On What Will Change for Stone Island Fans
Nothing will change. It’s only about improving things. I love the company so this isn’t a distress project. It’s about fine tuning almost anything like we did with [Moncler] back in the day. And then I think with our organization we can speed up this process. But the DNA, the collection, the communication and product, don’t have to change much. When I say fine tuning, what I mean is that we can always do better. We are going to help them to improve everything.
n a Change in Price Point
The price point [Stone Island] has now is perfect, the margins are quite good so there’s no reason to increase it. I don’t want to touch the positioning because I think that Mr. Rivetti did an amazing job. I don’t see this criticism, but I don’t think [consumers] should be worried.
On the Importance of Creating Energy
Energy is everything, if the energy isn’t there you’re dead. In this pandemic if you lose energy, you’re dead. You can speed up your strategy. Moncler and Stone Island have a lot of energy. Stone Island has a different approach to energy, but it’s a company so pure and clear that is an added value to the brand. We really want to keep them as two different companies with different approaches, but help them. Also with organization we can help develop them with the organization.
On Seasonality and Positioning
[Stone Island] is already more balanced than [Moncler]. If you think about the seasonality, for them it’s 50/50 for summer and winter for us it’s 75 percent winter and 25 percent summer. With the mix of categories, we’re 80 percent jackets / coats and 20 percent other categories, while Stone Island is 30 percent jackets and the rest other categories, which means they’re much more balanced. It’s because we have a different DNA. We came from the mountains and they came from the seaside and this military marina. We both have a very strong positioning. I think Moncler can improve other categories but we’re not rushed. The most important thing is to not lose our roots and be very clear with our customer that we’re Moncler. We don’t want to become a surf brand, we don’t want any confusion. We both have to improve our strategy, distribution and everything but it’s a question of managing it in the right way. There’s nothing to destroy or redesign from scratch.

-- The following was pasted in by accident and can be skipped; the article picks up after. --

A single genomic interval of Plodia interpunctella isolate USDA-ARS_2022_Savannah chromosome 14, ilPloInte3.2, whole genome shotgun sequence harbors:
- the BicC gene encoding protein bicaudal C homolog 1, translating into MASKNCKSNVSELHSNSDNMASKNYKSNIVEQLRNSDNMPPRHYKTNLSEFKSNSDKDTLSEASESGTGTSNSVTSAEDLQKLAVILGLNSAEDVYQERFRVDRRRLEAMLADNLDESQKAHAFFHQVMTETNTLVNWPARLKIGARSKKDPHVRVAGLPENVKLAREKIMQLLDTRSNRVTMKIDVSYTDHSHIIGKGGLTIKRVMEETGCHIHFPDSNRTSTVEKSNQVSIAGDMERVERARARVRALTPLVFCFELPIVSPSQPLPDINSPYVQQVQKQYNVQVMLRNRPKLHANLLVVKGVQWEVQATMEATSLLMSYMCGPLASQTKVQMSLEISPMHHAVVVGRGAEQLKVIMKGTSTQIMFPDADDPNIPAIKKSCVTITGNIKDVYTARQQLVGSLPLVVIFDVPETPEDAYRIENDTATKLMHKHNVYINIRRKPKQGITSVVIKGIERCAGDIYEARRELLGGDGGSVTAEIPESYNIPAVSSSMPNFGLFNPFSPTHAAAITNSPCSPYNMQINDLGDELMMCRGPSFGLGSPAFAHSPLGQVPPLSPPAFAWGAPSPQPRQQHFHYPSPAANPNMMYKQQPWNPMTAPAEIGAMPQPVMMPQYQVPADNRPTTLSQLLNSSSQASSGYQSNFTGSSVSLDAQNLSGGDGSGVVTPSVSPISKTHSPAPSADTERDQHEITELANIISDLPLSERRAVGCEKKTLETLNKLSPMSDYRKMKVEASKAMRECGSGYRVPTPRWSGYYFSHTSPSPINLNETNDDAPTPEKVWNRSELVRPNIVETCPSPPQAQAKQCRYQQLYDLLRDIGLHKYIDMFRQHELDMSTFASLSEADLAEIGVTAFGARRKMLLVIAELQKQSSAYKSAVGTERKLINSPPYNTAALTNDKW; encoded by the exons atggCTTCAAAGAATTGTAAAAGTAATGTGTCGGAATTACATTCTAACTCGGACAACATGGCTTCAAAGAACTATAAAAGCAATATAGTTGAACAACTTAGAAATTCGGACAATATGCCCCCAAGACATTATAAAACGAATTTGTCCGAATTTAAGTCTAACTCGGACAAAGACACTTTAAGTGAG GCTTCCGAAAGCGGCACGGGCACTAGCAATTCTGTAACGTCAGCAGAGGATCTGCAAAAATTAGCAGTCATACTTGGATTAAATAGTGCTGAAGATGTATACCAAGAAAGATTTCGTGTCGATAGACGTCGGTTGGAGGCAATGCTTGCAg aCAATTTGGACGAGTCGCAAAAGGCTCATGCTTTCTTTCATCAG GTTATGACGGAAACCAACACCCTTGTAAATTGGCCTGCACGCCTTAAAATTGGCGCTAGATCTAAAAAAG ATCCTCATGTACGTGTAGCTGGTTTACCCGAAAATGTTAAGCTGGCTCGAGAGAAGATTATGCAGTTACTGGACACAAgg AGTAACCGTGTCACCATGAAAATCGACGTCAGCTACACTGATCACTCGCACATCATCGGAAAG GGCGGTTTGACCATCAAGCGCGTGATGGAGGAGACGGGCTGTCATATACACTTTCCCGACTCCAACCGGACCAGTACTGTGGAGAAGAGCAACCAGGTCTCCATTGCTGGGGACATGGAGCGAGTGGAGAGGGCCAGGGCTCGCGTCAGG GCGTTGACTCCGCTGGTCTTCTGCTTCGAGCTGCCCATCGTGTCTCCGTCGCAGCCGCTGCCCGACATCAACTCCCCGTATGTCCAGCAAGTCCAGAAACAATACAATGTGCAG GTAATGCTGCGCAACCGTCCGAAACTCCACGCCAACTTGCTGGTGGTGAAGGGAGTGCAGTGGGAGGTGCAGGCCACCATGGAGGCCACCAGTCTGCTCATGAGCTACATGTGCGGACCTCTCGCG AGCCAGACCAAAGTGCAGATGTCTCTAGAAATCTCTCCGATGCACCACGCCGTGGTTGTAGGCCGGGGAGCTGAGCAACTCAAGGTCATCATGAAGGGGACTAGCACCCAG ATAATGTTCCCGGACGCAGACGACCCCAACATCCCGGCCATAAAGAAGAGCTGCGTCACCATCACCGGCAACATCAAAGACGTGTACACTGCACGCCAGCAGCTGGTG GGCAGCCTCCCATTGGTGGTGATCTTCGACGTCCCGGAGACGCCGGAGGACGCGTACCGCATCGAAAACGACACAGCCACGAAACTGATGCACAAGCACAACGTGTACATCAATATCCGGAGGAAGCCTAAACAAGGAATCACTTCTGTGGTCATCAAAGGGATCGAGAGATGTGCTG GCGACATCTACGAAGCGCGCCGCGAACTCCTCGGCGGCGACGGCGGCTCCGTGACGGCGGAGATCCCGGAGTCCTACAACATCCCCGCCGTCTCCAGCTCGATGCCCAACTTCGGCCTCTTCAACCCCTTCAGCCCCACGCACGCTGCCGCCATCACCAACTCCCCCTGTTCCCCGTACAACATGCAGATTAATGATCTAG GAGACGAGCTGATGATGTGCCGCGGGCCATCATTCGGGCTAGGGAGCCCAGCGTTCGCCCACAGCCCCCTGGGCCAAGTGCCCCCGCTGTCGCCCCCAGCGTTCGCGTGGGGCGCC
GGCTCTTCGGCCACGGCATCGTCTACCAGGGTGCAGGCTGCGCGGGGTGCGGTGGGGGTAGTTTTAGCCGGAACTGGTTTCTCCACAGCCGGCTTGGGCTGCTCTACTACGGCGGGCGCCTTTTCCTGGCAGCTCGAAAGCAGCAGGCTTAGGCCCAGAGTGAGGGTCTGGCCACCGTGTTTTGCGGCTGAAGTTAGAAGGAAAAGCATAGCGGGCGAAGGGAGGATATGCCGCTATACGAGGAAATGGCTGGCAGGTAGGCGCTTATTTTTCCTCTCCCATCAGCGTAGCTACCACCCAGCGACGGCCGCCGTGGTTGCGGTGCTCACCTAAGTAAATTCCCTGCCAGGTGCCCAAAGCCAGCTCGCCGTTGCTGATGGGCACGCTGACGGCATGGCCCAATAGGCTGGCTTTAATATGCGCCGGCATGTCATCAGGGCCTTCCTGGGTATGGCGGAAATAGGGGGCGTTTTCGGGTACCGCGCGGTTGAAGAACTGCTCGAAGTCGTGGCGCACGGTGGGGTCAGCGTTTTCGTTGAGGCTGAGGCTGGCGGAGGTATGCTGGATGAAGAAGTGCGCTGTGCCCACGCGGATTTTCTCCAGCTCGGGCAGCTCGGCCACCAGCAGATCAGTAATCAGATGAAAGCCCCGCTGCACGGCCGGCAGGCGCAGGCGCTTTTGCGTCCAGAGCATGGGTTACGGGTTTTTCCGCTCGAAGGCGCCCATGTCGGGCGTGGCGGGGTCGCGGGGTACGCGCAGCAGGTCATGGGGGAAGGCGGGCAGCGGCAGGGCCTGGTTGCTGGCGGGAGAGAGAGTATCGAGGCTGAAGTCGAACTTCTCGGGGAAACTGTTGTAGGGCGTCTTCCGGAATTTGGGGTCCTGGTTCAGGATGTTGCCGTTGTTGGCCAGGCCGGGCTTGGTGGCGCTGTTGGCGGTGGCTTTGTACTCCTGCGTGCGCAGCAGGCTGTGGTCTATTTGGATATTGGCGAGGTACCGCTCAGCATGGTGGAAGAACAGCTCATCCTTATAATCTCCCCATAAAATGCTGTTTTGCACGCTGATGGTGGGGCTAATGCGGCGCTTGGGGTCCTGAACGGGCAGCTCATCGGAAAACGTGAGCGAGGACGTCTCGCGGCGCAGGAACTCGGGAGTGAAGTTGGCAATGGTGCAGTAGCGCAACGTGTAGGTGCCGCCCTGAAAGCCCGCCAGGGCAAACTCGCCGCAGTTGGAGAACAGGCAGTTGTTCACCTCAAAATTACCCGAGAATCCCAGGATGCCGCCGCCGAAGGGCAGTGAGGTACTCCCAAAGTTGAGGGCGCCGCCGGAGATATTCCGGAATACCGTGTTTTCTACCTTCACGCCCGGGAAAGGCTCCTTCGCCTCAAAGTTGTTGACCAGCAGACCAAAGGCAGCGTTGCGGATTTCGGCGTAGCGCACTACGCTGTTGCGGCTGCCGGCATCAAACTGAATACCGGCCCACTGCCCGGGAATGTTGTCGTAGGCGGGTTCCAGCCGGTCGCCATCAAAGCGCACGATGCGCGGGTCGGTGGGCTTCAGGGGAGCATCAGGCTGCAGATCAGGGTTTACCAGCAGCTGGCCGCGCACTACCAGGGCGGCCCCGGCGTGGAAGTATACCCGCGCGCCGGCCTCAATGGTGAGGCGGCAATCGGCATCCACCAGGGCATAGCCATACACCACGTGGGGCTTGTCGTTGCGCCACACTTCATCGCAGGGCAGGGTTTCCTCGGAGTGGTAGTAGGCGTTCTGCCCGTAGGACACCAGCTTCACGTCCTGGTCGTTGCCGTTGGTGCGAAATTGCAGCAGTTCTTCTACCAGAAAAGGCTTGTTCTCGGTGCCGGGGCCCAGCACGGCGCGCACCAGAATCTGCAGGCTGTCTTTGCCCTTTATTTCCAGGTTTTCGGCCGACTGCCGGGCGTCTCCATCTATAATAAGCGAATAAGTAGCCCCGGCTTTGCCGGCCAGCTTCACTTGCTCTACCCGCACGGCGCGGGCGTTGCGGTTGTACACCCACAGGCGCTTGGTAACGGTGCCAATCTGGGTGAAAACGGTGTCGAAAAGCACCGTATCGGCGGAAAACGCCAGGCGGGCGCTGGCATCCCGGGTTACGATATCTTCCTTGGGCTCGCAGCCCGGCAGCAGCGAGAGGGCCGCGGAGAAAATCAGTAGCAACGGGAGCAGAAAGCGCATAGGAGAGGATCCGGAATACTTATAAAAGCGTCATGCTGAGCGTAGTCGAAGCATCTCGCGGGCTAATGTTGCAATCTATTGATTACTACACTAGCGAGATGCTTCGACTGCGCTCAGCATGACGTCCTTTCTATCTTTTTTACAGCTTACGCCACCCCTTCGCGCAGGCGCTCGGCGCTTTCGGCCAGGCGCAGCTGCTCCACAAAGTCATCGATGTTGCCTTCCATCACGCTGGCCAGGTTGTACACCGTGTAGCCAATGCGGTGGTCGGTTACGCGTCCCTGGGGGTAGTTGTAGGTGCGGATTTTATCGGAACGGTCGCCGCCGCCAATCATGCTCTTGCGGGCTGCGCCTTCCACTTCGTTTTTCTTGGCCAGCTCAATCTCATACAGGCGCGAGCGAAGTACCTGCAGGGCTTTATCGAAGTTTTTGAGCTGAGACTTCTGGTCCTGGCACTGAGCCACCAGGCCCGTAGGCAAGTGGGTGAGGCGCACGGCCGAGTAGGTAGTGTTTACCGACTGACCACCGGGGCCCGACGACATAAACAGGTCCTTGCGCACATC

On Moncler Becoming a Fashion Group
Honestly, I didn’t expect the big transformation VF Corp has done in the past three to four years. About five years ago they were outside of the good conglomerates. Now they made a couple of good moves. Like buying Dickies was very strong, they sold a few brands that I don’t think were very interesting for them. Buying Supreme was a good approach. They started creating a group that is very young and it’s very interesting. That said, we don’t have the same approach. We’re two families and we want to build something different. I don’t want to say that tomorrow we won’t buy another company, but I don’t think so at the moment. The idea is to build up something unique for the market and not another luxury group that I think we have enough of around the world. But if I think we can build something of unique value, I’m open to talk and listen to everyone.